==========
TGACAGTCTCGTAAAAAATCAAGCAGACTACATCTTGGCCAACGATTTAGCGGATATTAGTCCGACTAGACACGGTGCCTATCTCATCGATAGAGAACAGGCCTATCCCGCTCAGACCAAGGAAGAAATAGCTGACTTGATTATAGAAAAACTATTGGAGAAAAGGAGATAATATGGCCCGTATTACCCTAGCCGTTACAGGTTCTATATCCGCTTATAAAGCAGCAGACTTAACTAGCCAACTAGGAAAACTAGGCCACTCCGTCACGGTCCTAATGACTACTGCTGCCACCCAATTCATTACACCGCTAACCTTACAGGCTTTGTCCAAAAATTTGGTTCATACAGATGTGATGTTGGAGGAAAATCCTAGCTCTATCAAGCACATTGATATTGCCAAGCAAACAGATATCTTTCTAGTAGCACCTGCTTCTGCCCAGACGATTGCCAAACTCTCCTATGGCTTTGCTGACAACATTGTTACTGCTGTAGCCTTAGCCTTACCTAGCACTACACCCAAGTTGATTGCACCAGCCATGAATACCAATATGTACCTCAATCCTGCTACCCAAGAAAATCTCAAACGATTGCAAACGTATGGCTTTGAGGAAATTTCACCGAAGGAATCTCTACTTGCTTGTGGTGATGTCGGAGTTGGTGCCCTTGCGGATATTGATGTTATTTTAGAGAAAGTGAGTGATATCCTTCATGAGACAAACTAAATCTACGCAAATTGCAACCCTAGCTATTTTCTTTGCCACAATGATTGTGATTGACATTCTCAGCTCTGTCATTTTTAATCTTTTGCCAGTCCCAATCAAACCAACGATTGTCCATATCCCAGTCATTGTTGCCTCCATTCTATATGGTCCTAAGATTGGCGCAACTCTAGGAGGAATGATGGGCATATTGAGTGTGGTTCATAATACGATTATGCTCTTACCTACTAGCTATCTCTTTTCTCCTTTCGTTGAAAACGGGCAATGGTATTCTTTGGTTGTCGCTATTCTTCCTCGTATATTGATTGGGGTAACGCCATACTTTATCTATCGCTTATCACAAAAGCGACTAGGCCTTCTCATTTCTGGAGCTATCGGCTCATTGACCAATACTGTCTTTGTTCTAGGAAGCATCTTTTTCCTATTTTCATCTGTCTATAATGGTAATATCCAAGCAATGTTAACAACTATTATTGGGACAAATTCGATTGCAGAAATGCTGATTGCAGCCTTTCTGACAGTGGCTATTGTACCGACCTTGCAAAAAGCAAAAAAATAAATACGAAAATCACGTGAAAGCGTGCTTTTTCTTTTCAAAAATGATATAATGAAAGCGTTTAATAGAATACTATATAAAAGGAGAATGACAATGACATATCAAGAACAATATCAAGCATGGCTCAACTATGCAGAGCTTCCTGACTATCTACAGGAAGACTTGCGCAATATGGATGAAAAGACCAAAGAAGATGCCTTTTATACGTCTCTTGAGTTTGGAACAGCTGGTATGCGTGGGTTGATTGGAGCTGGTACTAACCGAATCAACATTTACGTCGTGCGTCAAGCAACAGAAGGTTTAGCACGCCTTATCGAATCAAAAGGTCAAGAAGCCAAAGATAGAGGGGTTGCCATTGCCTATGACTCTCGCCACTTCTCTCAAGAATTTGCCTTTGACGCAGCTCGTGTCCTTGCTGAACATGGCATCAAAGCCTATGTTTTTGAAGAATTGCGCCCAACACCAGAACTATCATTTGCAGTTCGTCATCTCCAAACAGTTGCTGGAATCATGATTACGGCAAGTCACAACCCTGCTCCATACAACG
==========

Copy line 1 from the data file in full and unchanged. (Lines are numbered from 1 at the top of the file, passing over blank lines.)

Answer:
TGACAGTCTCGTAAAAAATCAAGCAGACTACATCTTGGCCAACGATTTAGCGGATATTAGTCCGACTAGACACGGTGCCTATCTCATCGATAGAGAACAGGCCTATCCCGCTCAGACCAAGGAAGAAATAGCTGACTTGATTATAGAAAAACTATTGGAGAAAAGGAGATAATATGGCCCGTATTACCCTAGCCGTTACAGGTTCTATATCCGCTTATAAAGCAGCAGACTTAACTAGCCAACTAGGAAAACTAGGCCACTCCGTCACGGTCCTAATGACTACTGCTGCCACCCAATTCATTACACCGCTAACCTTACAGGCTTTGTCCAAAAATTTGGTTCATACAGATGTGATGTTGGAGGAAAATCCTAGCTCTATCAAGCACATTGATATTGCCAAGCAAACAGATATCTTTCTAGTAGCACCTGCTTCTGCCCAGACGATTGCCAAACTCTCCTATGGCTTTGCTGACAACATTGTTACTGCTGTAGCCTTAGCCTTACCTAGCACTACACCCAAGTTGATTGCACCAGCCATGAATACCAATATGTACCTCAATCCTGCTACCCAAGAAAATCTCAAACGATTGCAAACGTATGGCTTTGAGGAAATTTCACCGAAGGAATCTCTACTTGCTTGTGGTGATGTCGGAGTTGGTGCCCTTGCGGATATTGATGTTATTTTAGAGAAAGTGAGTGATATCCTTCATGAGACAAACTAAATCTACGCAAATTGCAACCCTAGCTATTTTCTTTGCCACAATGATTGTGATTGACATTCTCAGCTCTGTCATTTTTAATCTTTTGCCAGTCCCAATCAAACCAACGATTGTCCATATCCCAGTCATTGTTGCCTCCATTCTATATGGTCCTAAGATTGGCGCAACTCTAGGAGGAATGATGGGCATATTGAGTGTGGTTCATAATACGATTATGCTCTTACCTACTAGCTATCTCTTTTCTCCTTTCGTTGAAAACGGGCAATGGTATTCTTTGGTTGTCGCTATTCTTCCTCGTATATTGATTGGGGTAACGCCATACTTTATCTATCGCTTATCACAAAAGCGACTAGGCCTTCTCATTTCTGGAGCTATCGGCTCATTGACCAATACTGTCTTTGTTCTAGGAAGCATCTTTTTCCTATTTTCATCTGTCTATAATGGTAATATCCAAGCAATGTTAACAACTATTATTGGGACAAATTCGATTGCAGAAATGCTGATTGCAGCCTTTCTGACAGTGGCTATTGTACCGACCTTGCAAAAAGCAAAAAAATAAATACGAAAATCACGTGAAAGCGTGCTTTTTCTTTTCAAAAATGATATAATGAAAGCGTTTAATAGAATACTATATAAAAGGAGAATGACAATGACATATCAAGAACAATATCAAGCATGGCTCAACTATGCAGAGCTTCCTGACTATCTACAGGAAGACTTGCGCAATATGGATGAAAAGACCAAAGAAGATGCCTTTTATACGTCTCTTGAGTTTGGAACAGCTGGTATGCGTGGGTTGATTGGAGCTGGTACTAACCGAATCAACATTTACGTCGTGCGTCAAGCAACAGAAGGTTTAGCACGCCTTATCGAATCAAAAGGTCAAGAAGCCAAAGATAGAGGGGTTGCCATTGCCTATGACTCTCGCCACTTCTCTCAAGAATTTGCCTTTGACGCAGCTCGTGTCCTTGCTGAACATGGCATCAAAGCCTATGTTTTTGAAGAATTGCGCCCAACACCAGAACTATCATTTGCAGTTCGTCATCTCCAAACAGTTGCTGGAATCATGATTACGGCAAGTCACAACCCTGCTCCATACAACG